For one final time, Roger Federer will feel the knots in his stomach as he faces the long wait before a big match. It is not a feeling he will miss but at least it is one he will not have to do alone. Federer’s retirement from tennis is a historic moment for a sport he has helped define, but it will not be the lonely experience he once feared. Instead, at the O2 Arena in London, the city that has been the “most special place” of his career, the Laver Cup will host the scene of a sport coming together to bid farewell to perhaps its greatest champion.
It is fitting, and a career that has been defined by poise and grace will have a closing chapter that strikes the right balance between competition and commemoration. That does not mean his decision has been easy. The allure of a final Wimbledon appearance lingered in the distance, and the acceptance that his body could no longer comply with the physical and mental demands of one last injury comeback brought with it the hardest moments of his decision. Since facing the crossroads and taking the turn, though, it has been clear to him that it was the right one.
Federer explained his reasoning in the open letter announcing his retirement but his subsequent media appearances have provided further illumination. The 41-year-old understands his body’s limitations and the impact of playing a final singles match would take too much of a toll to be worth the risk. His defeat in July 2021 to Hubert Hurkacz in the Wimbledon quarter-finals will go down as the final singles match of his career, as well as the moment where reality dawned. “The last set was one of the worst hours of my career,” he admitted this week.
For Federer, whose career has been painted by success and records, as well as the beauty and elegance in which he achieved them, this could not have been the closing tone. The Laver Cup lacks the presence of a grand slam and the stage Serena Williams captured so wonderfully in her own goodbye at the US Open just weeks ago, but Federer has made it clear his career has been as much about people, about the interactions both on and off the court. He loved life on tour and it is why his journey lasted so long.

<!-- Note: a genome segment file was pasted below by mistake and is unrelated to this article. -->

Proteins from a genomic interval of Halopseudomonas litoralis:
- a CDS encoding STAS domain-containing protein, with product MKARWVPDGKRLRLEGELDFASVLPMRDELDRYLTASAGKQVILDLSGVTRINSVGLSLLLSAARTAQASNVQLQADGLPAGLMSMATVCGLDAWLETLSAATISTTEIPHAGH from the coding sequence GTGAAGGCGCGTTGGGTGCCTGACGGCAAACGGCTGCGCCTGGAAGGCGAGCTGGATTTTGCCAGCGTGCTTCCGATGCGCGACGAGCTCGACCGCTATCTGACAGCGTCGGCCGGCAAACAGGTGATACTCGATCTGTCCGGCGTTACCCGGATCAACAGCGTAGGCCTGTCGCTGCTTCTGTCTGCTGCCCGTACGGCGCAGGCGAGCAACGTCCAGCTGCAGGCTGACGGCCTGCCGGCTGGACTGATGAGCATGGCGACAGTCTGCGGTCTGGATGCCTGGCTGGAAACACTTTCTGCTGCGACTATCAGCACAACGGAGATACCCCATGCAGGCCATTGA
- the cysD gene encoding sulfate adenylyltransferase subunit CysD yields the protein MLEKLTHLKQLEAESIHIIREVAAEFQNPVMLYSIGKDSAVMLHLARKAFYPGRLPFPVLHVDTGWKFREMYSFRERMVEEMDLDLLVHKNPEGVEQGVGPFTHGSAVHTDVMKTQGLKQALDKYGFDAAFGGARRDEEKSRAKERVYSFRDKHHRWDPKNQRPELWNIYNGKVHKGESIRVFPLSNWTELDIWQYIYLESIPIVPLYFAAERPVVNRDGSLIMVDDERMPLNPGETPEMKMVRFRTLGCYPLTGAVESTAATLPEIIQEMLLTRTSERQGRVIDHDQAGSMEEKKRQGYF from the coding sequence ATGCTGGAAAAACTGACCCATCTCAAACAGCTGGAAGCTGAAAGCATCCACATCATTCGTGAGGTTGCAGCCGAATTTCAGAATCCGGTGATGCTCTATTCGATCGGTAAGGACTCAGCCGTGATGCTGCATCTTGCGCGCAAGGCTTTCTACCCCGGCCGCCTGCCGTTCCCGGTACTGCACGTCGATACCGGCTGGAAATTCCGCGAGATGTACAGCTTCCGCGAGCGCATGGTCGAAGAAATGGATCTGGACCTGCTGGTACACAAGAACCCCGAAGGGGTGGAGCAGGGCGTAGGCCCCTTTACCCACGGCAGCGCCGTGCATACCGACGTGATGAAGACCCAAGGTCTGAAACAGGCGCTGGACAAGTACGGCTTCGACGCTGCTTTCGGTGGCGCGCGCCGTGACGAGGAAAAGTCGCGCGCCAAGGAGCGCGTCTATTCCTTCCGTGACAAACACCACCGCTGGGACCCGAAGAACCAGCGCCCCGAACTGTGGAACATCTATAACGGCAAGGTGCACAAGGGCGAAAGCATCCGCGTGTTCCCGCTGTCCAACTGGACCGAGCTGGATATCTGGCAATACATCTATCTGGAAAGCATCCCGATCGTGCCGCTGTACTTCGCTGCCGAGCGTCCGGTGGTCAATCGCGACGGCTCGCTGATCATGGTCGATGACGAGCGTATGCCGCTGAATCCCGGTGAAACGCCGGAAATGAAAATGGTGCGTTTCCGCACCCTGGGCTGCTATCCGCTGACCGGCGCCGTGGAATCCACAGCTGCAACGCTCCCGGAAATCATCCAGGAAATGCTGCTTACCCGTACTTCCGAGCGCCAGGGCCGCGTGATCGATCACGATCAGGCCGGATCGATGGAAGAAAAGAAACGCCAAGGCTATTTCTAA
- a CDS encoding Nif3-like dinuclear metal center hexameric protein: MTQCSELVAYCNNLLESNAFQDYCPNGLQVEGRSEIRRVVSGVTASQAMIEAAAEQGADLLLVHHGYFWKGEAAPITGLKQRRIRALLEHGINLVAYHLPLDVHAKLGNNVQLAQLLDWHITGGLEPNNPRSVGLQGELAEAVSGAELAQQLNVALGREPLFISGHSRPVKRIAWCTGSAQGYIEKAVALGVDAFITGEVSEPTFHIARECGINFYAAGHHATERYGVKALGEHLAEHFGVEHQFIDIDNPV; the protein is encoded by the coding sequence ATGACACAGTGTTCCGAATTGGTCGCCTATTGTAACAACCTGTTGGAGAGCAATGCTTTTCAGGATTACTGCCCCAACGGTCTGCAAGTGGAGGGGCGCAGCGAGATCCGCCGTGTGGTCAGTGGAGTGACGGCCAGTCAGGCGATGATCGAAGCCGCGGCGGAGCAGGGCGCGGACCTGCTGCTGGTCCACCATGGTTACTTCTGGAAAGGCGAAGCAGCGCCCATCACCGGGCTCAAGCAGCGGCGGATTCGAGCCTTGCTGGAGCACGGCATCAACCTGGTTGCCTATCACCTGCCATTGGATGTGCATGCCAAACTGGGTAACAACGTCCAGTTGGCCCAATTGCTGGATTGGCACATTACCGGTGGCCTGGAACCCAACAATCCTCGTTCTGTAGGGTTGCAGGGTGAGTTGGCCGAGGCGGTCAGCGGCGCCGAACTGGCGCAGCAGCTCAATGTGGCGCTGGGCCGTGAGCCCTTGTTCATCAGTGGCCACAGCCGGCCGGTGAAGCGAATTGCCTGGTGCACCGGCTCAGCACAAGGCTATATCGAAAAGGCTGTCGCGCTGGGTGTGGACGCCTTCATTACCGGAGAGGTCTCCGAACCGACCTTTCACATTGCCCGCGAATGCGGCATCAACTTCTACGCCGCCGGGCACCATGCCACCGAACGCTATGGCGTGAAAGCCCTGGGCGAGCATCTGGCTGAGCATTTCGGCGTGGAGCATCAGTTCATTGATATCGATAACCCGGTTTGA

For that, the Laver Cup is a reminder of the lives he has touched. His long-time rivalry with Rafael Nadal, for example, elevated the sport and was always helped by the image of a battle between friends rather than enemies. Federer has teased that his final match in the doubles will be played alongside Nadal and the player he competed against in some of his greatest matches could also share its final cycle. “I think it is a great message as well to not just tennis but sports and maybe even beyond,” Federer said.
Those lucky enough to witness his final farewell will rather take in the sweetness of his groundstrokes and the motion of a serve that delivered both class and efficiency. That Federer reached those levels after a start to his career that was initially erratic, often hot-headed, remains one of his greatest accomplishments. Federer retires at peace with his journey, at ease with his decision and without regret.
There will still be nerves. Federer has not played in over a year and set his expectations at being “somewhat competitive” ahead of his return to court. There will not be any talk of records that there may have been if Federer had taken to a grand slam arena for a final time. With Nadal on 22 titles and Djokovic on 21, his total has been passed but a fact that has been made clearer following Federer’s retirement is that his legacy will not be measured in tallies or numbers. “You don’t need all the records to be happy; I tell you that,” he said.
Billie Jean King called Federer the “champion’s champion” following his retirement, and the greatest of all time will be where he sits. At Wimbledon this summer, as the All England Club celebrated 100 years of Centre Court, the noise from the crowd rippled and rose like waves at the emergence of each former winner during their presentation. King, Bjorn Bjorg, Andy Murray, Venus Williams, Nadal and Novak Djokovic all received standing ovations but Federer’s reception blew them away. When he comes out to play his final match along the road at the O2 Arena, it will do so again.